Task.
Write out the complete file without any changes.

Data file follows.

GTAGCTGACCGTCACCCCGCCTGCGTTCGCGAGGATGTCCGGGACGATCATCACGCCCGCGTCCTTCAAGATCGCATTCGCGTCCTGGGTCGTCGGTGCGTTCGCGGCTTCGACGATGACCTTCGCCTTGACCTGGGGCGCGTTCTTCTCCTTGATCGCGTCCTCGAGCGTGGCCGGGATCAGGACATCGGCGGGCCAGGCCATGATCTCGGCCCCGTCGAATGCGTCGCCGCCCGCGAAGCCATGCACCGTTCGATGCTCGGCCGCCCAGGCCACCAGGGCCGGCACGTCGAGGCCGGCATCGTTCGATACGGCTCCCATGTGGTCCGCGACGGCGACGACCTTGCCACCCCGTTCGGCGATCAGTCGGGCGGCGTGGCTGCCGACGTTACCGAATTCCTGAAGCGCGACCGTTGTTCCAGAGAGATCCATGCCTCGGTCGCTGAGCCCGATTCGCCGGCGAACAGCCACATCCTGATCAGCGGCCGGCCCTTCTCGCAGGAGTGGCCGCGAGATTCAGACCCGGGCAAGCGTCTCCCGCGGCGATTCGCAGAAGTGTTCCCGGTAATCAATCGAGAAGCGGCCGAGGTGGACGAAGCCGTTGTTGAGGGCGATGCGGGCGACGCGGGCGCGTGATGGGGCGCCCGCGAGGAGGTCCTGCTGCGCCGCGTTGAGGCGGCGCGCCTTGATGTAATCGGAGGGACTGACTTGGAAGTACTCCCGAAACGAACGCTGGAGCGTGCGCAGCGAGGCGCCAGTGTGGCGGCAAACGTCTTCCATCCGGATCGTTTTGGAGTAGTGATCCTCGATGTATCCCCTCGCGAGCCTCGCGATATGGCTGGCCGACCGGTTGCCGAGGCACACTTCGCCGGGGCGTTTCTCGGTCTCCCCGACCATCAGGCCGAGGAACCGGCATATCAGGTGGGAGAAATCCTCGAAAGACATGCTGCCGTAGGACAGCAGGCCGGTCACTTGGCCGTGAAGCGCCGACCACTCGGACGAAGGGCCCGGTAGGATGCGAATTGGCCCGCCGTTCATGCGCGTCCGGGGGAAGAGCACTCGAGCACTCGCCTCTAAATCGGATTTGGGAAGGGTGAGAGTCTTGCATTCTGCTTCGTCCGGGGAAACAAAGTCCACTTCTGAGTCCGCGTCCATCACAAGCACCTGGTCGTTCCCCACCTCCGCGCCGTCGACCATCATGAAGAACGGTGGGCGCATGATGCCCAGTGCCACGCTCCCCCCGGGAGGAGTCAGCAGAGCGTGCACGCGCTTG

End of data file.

GTAGCTGACCGTCACCCCGCCTGCGTTCGCGAGGATGTCCGGGACGATCATCACGCCCGCGTCCTTCAAGATCGCATTCGCGTCCTGGGTCGTCGGTGCGTTCGCGGCTTCGACGATGACCTTCGCCTTGACCTGGGGCGCGTTCTTCTCCTTGATCGCGTCCTCGAGCGTGGCCGGGATCAGGACATCGGCGGGCCAGGCCATGATCTCGGCCCCGTCGAATGCGTCGCCGCCCGCGAAGCCATGCACCGTTCGATGCTCGGCCGCCCAGGCCACCAGGGCCGGCACGTCGAGGCCGGCATCGTTCGATACGGCTCCCATGTGGTCCGCGACGGCGACGACCTTGCCACCCCGTTCGGCGATCAGTCGGGCGGCGTGGCTGCCGACGTTACCGAATTCCTGAAGCGCGACCGTTGTTCCAGAGAGATCCATGCCTCGGTCGCTGAGCCCGATTCGCCGGCGAACAGCCACATCCTGATCAGCGGCCGGCCCTTCTCGCAGGAGTGGCCGCGAGATTCAGACCCGGGCAAGCGTCTCCCGCGGCGATTCGCAGAAGTGTTCCCGGTAATCAATCGAGAAGCGGCCGAGGTGGACGAAGCCGTTGTTGAGGGCGATGCGGGCGACGCGGGCGCGTGATGGGGCGCCCGCGAGGAGGTCCTGCTGCGCCGCGTTGAGGCGGCGCGCCTTGATGTAATCGGAGGGACTGACTTGGAAGTACTCCCGAAACGAACGCTGGAGCGTGCGCAGCGAGGCGCCAGTGTGGCGGCAAACGTCTTCCATCCGGATCGTTTTGGAGTAGTGATCCTCGATGTATCCCCTCGCGAGCCTCGCGATATGGCTGGCCGACCGGTTGCCGAGGCACACTTCGCCGGGGCGTTTCTCGGTCTCCCCGACCATCAGGCCGAGGAACCGGCATATCAGGTGGGAGAAATCCTCGAAAGACATGCTGCCGTAGGACAGCAGGCCGGTCACTTGGCCGTGAAGCGCCGACCACTCGGACGAAGGGCCCGGTAGGATGCGAATTGGCCCGCCGTTCATGCGCGTCCGGGGGAAGAGCACTCGAGCACTCGCCTCTAAATCGGATTTGGGAAGGGTGAGAGTCTTGCATTCTGCTTCGTCCGGGGAAACAAAGTCCACTTCTGAGTCCGCGTCCATCACAAGCACCTGGTCGTTCCCCACCTCCGCGCCGTCGACCATCATGAAGAACGGTGGGCGCATGATGCCCAGTGCCACGCTCCCCCCGGGAGGAGTCAGCAGAGCGTGCACGCGCTTG